It would have been more pertinent if we had been able to assess the real impact of the adjustment program by reference to what would have been the results in the absence of the program. This is most difficult, if at all possible.
Growth and Development
I was not sure whether growth and development are used to denote the same or different things until Mr. Hamdouch concluded, upon reviewing strengths and constraints of the adjustment program with a view to assessing its efficacy, that Morocco had witnessed a “zero development” rate, which was due to the adjustment policy since 1983 (or even 1980). GDP growth rate was 2.3 percent, 2.1 percent, and 4.3 percent in 1983, 1984, and 1985, respectively. The rate of population growth was 2.6 percent in 1983 and 1984. This means that GDP per capita declined both in 1983 and 1984. Assuming population growth rate remained 2.6 percent in 1985, then GDP per capita slightly improved, by 1.7 percent. Average GDP annual growth rate during 1983–85 was 2.9 percent. Then average GDP per capita annual increase was 0.3 percent, which would imply an almost stagnant standard of living. Yet, regardless of the implications of these revealing figures, growth is not development. A country may enjoy relatively high growth rates of income per capita without achieving any real development. In fact, examples of growth that may have retarded development abound. Development is usually accompanied by growth. But it is a complex societal process that results from the interaction of myriad economic, social, managerial, political, and cultural factors.
Investment and Growth
According to the author, the adjustment program of 1983 would have been considered positively had it not been for its economic and social cost. The fact that the program placed emphasis on external balances, rather than growth, had the effect of zero development and stagnation in the standard of living—especially for the poorest in Moroccan society. Rigid austerity measures to control growth of aggregate demand required reduction of investments. Consequently, the GDP growth rate slowed down. In the medium term, higher GDP growth rates would require, among other things, higher investment rates. Higher investment rates exceeding domestic resources available for investments would require external borrowing. It may be recalled that the origin of Morocco’s debt crisis goes back to a high investment rate in the 1973—77 plan which was only maintained by foreign loans to make up for unexpected shortfalls in phosphate revenues.
In principle, borrowing for financing investments required for development is appropriate. But how much to borrow is a basic policy decision. Under certain circumstances, borrowing could be excessive. However, as long as returns on investments are more than adequate to cover the costs of borrowing, the net contribution should be positive.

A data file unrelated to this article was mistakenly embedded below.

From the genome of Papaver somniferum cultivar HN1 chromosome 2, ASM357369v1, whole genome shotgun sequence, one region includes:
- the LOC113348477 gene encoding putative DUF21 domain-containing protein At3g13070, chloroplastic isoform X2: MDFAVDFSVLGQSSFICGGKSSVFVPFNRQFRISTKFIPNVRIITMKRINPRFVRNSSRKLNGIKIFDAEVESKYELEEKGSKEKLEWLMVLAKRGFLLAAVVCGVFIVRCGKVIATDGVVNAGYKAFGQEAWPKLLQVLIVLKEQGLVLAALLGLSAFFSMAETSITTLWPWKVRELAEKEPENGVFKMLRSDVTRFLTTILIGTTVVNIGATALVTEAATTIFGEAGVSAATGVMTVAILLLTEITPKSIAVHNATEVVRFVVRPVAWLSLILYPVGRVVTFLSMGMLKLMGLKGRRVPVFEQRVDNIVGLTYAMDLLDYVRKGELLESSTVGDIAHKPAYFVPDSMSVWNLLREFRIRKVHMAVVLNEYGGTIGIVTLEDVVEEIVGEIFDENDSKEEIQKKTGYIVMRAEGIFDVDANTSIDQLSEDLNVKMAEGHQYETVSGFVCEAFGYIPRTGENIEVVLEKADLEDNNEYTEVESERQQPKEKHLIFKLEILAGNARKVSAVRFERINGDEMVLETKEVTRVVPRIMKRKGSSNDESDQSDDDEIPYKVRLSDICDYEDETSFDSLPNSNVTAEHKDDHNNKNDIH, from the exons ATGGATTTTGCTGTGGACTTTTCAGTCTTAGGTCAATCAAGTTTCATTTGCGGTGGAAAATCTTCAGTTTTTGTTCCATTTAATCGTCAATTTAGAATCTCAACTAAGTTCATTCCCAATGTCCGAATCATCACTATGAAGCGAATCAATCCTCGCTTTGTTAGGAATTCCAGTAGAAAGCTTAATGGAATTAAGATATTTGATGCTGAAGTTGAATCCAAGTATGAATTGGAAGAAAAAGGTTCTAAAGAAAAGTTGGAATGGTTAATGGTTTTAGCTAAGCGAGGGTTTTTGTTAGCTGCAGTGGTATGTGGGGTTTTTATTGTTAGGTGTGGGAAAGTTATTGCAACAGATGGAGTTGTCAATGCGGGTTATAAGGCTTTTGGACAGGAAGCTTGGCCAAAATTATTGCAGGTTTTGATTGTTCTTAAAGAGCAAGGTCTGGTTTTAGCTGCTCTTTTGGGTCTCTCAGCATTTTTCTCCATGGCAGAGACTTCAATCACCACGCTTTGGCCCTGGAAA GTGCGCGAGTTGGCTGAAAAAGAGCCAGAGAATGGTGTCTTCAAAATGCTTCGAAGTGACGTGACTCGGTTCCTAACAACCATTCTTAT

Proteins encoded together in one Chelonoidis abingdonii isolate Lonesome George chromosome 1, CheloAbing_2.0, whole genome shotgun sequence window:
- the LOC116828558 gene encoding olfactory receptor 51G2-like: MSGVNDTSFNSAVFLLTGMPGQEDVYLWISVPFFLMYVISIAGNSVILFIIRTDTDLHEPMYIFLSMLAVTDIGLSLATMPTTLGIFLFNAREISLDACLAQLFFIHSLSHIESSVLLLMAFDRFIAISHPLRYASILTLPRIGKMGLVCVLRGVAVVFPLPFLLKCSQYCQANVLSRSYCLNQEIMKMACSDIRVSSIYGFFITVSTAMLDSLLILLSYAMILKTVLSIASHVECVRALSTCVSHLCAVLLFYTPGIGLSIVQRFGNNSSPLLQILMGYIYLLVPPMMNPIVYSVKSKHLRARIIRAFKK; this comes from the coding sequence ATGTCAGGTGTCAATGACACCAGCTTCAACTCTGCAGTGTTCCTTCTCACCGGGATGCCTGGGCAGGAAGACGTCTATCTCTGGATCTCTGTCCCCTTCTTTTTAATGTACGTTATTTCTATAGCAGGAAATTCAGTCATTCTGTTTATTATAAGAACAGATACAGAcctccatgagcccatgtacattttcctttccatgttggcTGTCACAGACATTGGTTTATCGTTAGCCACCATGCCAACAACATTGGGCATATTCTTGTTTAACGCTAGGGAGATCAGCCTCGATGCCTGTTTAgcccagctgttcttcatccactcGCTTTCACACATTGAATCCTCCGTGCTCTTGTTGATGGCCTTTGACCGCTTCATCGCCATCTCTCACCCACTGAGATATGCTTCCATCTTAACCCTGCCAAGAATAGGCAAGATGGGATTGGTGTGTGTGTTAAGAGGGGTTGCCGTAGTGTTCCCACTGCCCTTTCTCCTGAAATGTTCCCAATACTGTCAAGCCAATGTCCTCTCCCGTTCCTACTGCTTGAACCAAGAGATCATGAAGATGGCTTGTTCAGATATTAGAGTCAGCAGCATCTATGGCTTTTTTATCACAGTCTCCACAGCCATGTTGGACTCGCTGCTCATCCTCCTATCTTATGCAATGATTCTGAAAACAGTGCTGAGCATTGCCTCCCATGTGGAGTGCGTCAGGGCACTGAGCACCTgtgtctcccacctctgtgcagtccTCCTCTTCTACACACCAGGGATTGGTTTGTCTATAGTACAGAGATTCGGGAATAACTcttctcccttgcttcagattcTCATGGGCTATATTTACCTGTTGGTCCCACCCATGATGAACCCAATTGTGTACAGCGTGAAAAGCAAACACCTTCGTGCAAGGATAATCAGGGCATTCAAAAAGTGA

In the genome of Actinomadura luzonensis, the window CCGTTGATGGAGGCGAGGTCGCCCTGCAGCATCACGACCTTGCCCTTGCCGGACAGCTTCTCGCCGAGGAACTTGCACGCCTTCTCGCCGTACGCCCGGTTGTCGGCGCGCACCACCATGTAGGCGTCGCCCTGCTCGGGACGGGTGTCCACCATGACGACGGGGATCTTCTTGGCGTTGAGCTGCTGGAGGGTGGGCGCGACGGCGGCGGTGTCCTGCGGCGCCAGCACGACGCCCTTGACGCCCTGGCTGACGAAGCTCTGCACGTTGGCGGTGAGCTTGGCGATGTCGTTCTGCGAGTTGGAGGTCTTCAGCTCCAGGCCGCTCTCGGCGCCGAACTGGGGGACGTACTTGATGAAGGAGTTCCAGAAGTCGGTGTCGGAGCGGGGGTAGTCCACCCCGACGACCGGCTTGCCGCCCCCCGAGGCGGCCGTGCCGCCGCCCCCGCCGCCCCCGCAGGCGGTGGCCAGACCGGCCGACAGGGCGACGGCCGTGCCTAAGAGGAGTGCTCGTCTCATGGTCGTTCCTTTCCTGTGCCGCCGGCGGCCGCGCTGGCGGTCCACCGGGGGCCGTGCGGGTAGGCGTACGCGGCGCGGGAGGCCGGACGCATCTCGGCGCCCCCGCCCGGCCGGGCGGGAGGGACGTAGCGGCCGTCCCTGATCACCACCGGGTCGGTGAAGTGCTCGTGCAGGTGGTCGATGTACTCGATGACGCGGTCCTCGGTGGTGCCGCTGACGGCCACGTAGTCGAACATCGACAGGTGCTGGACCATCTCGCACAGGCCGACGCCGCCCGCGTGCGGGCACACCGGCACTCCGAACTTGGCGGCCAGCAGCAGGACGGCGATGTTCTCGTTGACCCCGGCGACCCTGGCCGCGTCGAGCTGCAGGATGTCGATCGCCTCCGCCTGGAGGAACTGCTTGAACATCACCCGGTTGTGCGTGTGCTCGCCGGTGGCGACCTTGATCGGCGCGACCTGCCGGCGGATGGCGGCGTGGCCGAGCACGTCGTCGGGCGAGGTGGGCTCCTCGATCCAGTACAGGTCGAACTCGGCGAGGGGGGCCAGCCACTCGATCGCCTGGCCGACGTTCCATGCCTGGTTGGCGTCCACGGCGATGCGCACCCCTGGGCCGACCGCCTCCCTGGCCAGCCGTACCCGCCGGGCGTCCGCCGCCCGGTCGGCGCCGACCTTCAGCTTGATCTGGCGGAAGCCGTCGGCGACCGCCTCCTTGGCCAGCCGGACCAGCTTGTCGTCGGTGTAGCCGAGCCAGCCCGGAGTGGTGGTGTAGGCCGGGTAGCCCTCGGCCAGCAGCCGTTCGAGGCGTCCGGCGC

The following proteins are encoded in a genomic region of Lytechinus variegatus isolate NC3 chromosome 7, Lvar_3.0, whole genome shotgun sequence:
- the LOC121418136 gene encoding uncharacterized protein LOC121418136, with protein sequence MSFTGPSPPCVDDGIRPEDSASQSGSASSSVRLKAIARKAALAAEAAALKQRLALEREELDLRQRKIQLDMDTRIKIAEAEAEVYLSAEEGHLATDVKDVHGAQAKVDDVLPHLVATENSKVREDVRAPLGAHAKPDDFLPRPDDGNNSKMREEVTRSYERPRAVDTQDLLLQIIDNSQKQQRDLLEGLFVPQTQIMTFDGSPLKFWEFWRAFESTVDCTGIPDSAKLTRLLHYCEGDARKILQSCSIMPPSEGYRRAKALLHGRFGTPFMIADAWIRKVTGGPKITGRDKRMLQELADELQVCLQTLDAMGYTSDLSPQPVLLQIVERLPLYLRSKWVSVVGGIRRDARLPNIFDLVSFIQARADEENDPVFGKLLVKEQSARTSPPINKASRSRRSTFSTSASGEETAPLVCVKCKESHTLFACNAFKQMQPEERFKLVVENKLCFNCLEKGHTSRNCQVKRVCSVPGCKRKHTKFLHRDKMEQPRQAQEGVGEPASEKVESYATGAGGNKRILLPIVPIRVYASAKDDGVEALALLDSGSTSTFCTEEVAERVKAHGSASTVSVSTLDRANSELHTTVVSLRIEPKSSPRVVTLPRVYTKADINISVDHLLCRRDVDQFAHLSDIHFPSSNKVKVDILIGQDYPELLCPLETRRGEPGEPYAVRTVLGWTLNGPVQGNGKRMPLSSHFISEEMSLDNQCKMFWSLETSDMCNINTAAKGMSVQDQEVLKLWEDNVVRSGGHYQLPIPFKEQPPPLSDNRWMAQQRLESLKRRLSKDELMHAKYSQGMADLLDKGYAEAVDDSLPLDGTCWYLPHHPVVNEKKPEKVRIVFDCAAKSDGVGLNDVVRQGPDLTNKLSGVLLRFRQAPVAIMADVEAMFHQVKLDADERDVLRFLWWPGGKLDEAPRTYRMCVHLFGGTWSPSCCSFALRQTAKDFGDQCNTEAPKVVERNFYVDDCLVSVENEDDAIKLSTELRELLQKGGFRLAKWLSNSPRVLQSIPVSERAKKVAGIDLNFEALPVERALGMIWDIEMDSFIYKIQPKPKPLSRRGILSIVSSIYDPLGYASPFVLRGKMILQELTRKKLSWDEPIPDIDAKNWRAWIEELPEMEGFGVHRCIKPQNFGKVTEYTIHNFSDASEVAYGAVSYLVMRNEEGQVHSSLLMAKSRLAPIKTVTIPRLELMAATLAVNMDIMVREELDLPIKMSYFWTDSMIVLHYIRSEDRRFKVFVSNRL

The author tries to outline the prospects for the Moroccan economy on the basis of changes in certain macroeconomic indicators, which have been used in evaluating the results of the adjustment program up to 1985. In his estimate, prospects for 1986 are expected to be better than 1985 for reasons independent of the adjustment programs. It is also expected that 1987 will witness balancing of the ordinary state budget and the current account.
A look at the composition of GDP would reveal that the Moroccan economy will be vulnerable to weather conditions. International prices of raw materials will also play an important role. Agriculture is critical, for though its contribution to GDP was only 18 percent, it employed about 41 percent of the labor force in 1985. Phosphates are the primary exports and will be vulnerable to fluctuation of the international markets. Thus, unless restructuring and adjustment policies and measures succeed in alleviating the vulnerability of the economy, major imbalances could easily develop in the future.
Mr. Hamdouch has pointed out that the Moroccan approach to planning is determined by the imperative to maintain a delicate balance between political feasibility on the one hand and economic and social development on the other.
Recent developments may require redirecting the course of the economy which has been maintained with no basic changes since independence in 1956 and devising a workable approach to planning consistent with the challenges facing the country. This may present a dilemma to the political system. Future prospects will depend, to a great extent, on how the dilemma will be resolved.